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Ad Valorem / Property Tax Exemption

Freeport Exemption

A community may choose to offer the Freeport Exemption for various types of goods that are detained in Texas for a short period of time. Freeport property includes goods, wares, merchandise, ores, and certain aircraft and aircraft parts.

Freeport property qualifies for an exemption from ad valorem taxation only if it has been detained in the state for 175 days or less for the purpose of assembly, storage, manufacturing, processing, or fabricating. For more information, please refer to Texas Constitution Article 8, Section 1-J and Administrative Code. The City of Nacogdoches currently offers Freeport Exemption; Nacogdoches County does not offer it.

A company requesting a Freeport Exemption must apply at the Central Appraisal District, and the final tax assessed for each year is based on a percentage (per the application) according to the following formula: Total COGS (for calendar year) / COGS shipped out of state within 175 days (for calendar year) = Value of Freeport goods not subject to property tax.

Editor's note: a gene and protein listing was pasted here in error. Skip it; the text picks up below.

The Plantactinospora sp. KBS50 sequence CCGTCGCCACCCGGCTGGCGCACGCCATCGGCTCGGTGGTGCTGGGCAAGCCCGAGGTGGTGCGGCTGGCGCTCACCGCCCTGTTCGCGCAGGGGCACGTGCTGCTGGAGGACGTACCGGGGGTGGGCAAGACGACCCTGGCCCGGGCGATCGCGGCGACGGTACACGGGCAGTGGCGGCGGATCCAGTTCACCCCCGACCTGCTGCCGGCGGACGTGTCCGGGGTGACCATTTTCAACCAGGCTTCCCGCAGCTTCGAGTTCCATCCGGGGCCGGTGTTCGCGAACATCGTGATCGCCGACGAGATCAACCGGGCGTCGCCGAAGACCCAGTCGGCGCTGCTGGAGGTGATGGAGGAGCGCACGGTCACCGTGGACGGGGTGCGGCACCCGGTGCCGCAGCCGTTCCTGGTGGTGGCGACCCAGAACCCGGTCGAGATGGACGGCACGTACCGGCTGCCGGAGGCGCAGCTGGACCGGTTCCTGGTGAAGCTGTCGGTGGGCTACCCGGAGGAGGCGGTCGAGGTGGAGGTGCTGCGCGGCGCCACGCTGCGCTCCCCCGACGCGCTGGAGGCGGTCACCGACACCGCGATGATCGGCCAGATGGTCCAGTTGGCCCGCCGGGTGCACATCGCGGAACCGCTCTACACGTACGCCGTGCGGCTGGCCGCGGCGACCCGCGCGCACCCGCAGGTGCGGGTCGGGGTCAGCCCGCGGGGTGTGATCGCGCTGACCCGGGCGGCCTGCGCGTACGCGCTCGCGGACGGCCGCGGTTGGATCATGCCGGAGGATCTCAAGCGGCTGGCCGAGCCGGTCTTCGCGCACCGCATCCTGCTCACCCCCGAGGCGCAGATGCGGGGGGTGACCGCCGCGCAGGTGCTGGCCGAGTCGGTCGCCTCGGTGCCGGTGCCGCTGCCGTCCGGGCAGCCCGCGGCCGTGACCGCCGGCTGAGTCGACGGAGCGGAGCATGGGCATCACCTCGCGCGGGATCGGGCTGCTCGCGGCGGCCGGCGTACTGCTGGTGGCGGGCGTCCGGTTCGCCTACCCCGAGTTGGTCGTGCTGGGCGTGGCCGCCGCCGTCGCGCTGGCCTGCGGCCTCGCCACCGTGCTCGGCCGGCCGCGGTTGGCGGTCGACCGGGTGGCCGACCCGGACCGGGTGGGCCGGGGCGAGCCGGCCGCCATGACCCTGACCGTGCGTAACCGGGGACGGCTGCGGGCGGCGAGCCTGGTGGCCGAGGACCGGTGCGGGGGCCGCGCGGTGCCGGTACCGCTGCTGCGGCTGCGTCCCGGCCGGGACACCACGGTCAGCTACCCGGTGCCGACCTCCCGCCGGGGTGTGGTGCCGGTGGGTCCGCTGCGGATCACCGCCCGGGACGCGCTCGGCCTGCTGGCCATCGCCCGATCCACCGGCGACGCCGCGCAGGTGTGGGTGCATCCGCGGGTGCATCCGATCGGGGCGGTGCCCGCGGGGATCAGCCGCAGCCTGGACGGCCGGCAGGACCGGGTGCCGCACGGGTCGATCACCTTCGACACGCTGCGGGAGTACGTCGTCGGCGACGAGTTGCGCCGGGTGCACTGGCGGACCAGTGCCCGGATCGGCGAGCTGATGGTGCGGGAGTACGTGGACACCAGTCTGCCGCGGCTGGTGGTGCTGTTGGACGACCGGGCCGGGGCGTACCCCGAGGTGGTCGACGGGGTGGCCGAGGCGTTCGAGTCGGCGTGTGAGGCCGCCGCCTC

Goods-in-Transit Incentive

House Bill 621 of the 80th Texas Legislature amends the Tax Code and the Government Code to add an exemption from ad valorem taxation for goods-in-transit.To qualify for the exemption, personal property used for assembling, storing, manufacturing, processing, or fabricating purposes would have to be acquired in Texas or imported into Texas and stored at a Texas location in which the owner of the goods does not have a direct or indirect ownership interest.

The goods-in-transit would have to be transported to another location in Texas or out of state no later than 175 days after the property was acquired in or imported into the state.

Oil and gas and their immediate derivatives, aircraft, and dealer's special inventories would not qualify for the exemption.

 

Pollution Control Equipment Incentive

A Texas constitutional amendment providing an exemption from property taxation for pollution control was approved in 1993. The intent was to ensure that compliance with environmental mandates, through capital investments, did not result in an increase in a facility’s property taxes.

A facility must first receive a determination from the Texas Commission on Environment Quality (TCEQ) that property is for pollution control purposes. That positive use determination is then provided to the local appraisal district, which must accept the TCEQ’s decision and grant the property an exemption from property taxes.

To be eligible for a positive use determination, the property must have been purchased, acquired, constructed, installed, replaced, or reconstructed after January 1, 1994, to meet or exceed federal, state, or local environmental laws, rules, or regulations.